Mid-Atlantic Regional Reports

Conifers for Gardens in the Mid-Atlantic

Fine Gardening – Issue 178
Rheingold Western Arborvitae

See regional picks for conifers, and read the article by Andrew Brand for even more ideas.

Evergreen conifers provide the bones for any landscape. They offer a variety of colors, textures and habits all year long. While conifers are sometimes relegated to the rear or boundary of a property where they politely screen out nosy neighbors or unkempt yards, these plants can make wonderful additions to all parts of a garden.” Read more Conifers for Any Size Landscape.


Secrest Dwarf Bald Cypress
Photo: Matt Anker/gapphotos.com

1. ‘Secrest’ Dwarf Bald Cypress

Name: Taxodium distichum ‘Secrest’

Zones: 4 to 10

Size: 2 to 3 feet high and 3 to 4 feet wide

Conditions:Full sun; moist, well-drained soil

If you are looking to grow a bald cypress but don’t have the space for its typical 50-foot height and width, ‘Secrest’ is a space-conscious alternative. This wide, dense shrub has the same cultural needs as the straight species but without the girth. It grows best in acidic, moist, well-drained soil but can also hold its own in wet and poorly drained spots. Whether used it in a conifer collection, a mixed border, or a container, this plant adds a unique texture to any garden. In fall, it turns a beautiful copper-orange color before dropping its needles. As a bonus, deer leave it alone.


Rheingold Western Arborvitae
Photo: Doreen Wynja

2. ‘Rheingold’ Western Arborvitae

Name: Thuja occidentalis ‘Rheingold’

Zones: 2 to 7

Size: 3 to 5 feet tall and wide

Conditions: Full sun to partial shade; well-drained soil

The dynamic foliage color of ‘Rheingold’ throughout the year is what sets this shrub apart. Brilliant chartreuse foliage in spring gradually becomes a little darker throughout summer before finally changing to copper in fall and winter. This small and versatile native shrub can be tucked into the garden as a foundation plant or even included in a container planting. If used in a hedge or group planting, be sure it is kept away from winter winds. ‘Rheingold’ can tolerate some shade but may not be as dense.


Icee Blue Creeping Juniper
Photo: millettephotomedia.com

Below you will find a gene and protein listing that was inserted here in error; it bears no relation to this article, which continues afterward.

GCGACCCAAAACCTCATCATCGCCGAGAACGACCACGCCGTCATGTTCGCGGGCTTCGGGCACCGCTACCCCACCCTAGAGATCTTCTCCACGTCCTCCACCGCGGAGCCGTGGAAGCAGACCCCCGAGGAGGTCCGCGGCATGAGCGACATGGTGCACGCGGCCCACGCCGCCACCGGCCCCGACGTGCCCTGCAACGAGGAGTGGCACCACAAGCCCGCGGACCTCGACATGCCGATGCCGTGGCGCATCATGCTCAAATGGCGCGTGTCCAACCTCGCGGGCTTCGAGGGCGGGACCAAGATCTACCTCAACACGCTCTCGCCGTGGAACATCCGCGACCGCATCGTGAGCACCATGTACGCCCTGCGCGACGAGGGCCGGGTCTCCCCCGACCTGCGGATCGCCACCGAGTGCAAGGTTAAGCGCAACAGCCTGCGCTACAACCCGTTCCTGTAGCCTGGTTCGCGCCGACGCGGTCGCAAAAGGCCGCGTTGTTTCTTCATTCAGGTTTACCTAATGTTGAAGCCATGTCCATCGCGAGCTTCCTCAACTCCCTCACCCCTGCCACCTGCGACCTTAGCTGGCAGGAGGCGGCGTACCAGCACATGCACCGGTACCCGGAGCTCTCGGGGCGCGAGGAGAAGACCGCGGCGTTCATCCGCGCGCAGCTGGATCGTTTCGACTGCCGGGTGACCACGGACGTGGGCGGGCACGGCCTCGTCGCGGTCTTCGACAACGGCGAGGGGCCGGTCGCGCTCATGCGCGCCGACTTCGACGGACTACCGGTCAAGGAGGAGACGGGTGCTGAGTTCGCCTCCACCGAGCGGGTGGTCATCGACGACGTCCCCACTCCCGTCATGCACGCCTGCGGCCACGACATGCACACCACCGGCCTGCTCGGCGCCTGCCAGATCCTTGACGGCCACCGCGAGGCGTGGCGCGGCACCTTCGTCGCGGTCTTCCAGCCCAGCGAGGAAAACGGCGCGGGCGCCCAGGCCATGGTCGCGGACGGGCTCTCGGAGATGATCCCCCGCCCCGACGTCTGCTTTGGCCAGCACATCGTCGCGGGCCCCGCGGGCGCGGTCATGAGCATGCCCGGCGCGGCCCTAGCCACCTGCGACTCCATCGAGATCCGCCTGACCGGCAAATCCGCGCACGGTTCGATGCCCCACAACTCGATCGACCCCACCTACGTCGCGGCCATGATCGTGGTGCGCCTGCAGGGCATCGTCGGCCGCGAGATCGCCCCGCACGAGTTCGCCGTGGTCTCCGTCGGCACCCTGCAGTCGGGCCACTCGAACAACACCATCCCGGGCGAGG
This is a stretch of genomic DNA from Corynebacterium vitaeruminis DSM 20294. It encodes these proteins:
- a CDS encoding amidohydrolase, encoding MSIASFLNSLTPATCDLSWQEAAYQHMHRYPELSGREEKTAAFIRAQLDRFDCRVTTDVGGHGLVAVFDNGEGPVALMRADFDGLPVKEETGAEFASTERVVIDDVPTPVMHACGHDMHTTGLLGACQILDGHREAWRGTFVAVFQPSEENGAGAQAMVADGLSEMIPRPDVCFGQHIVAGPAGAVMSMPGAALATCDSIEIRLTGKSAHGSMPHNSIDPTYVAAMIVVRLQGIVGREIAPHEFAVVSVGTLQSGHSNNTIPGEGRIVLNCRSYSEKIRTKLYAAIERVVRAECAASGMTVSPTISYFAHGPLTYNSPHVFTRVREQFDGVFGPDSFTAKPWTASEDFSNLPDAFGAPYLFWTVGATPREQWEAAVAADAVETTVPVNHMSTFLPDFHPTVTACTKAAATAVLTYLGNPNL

3. Icee Blue® Creeping Juniper

Name: Juniperus horizontalis ‘Monber’

Zones: 4 to 9

Size: 4 to 6 inches tall and up to 8 feet wide

Conditions: Full sun; well-drained soil

This tough juniper is a great choice for almost any garden. Although it only grows about 4 inches tall, it will spread out considerably in a short amount of time, so be sure to give it some space. It tolerates a variety of soil types but prefers rocky, dry soils like its native habitat, the cliffs, dunes, and riverbank edges of the northern United States. So be sure to plant Icee Blue® in a sunny, dry spot; too much water can cause root rot. Deer tend to leave it alone, thankfully. The cool blue foliage color makes this plant an excellent accent for the rock garden or spilling over a stone wall, and it’s most colorful when planted in a full-sun location.


Golden Hinoki False Cypress
Photo: Jerry Pavia

4. Golden Hinoki False Cypress

Name: Chamaecyparis obtusa ‘Crippsii’

Zones: 4 to 8

Size:8 to 10 feet tall and 3 to 5 feet wide

Conditions: Full sun to partial shade; moist, well-drained soil

The beautiful, yellow-tipped foliage of golden hinoki cypress makes quite a statement. When planted in a sunny location, the brilliant, bright foliage is at its best. It also looks wonderful in part shade but will be lime green instead. This relatively small, pyramidal evergreen tree makes an elegant backdrop to a border garden; when planted by itself in the yard, it creates a point of interest. It loves moist soil, so be sure to water frequently during hot summers when it’s first planted, and perhaps sporadically after as well.

Michele Christiano is the garden horticulturist at Winterthur Museum, Garden, and Library in Wilmington, Delaware.

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